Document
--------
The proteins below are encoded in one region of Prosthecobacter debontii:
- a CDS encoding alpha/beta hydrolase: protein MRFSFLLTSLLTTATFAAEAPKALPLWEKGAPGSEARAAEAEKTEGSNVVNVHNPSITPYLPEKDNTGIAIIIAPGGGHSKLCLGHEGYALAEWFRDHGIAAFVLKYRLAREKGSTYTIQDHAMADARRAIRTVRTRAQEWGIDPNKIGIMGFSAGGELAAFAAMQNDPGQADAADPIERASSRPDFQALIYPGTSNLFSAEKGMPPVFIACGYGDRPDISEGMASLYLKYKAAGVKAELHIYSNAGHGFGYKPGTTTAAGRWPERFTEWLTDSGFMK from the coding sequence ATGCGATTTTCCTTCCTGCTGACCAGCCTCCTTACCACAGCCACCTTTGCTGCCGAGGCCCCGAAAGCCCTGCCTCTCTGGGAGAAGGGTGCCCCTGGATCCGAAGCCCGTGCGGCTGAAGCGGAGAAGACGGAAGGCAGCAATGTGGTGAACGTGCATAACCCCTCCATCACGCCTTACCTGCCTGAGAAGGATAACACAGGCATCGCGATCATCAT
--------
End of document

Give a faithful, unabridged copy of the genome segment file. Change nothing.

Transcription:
The proteins below are encoded in one region of Prosthecobacter debontii:
- a CDS encoding alpha/beta hydrolase: protein MRFSFLLTSLLTTATFAAEAPKALPLWEKGAPGSEARAAEAEKTEGSNVVNVHNPSITPYLPEKDNTGIAIIIAPGGGHSKLCLGHEGYALAEWFRDHGIAAFVLKYRLAREKGSTYTIQDHAMADARRAIRTVRTRAQEWGIDPNKIGIMGFSAGGELAAFAAMQNDPGQADAADPIERASSRPDFQALIYPGTSNLFSAEKGMPPVFIACGYGDRPDISEGMASLYLKYKAAGVKAELHIYSNAGHGFGYKPGTTTAAGRWPERFTEWLTDSGFMK from the coding sequence ATGCGATTTTCCTTCCTGCTGACCAGCCTCCTTACCACAGCCACCTTTGCTGCCGAGGCCCCGAAAGCCCTGCCTCTCTGGGAGAAGGGTGCCCCTGGATCCGAAGCCCGTGCGGCTGAAGCGGAGAAGACGGAAGGCAGCAATGTGGTGAACGTGCATAACCCCTCCATCACGCCTTACCTGCCTGAGAAGGATAACACAGGCATCGCGATCATCAT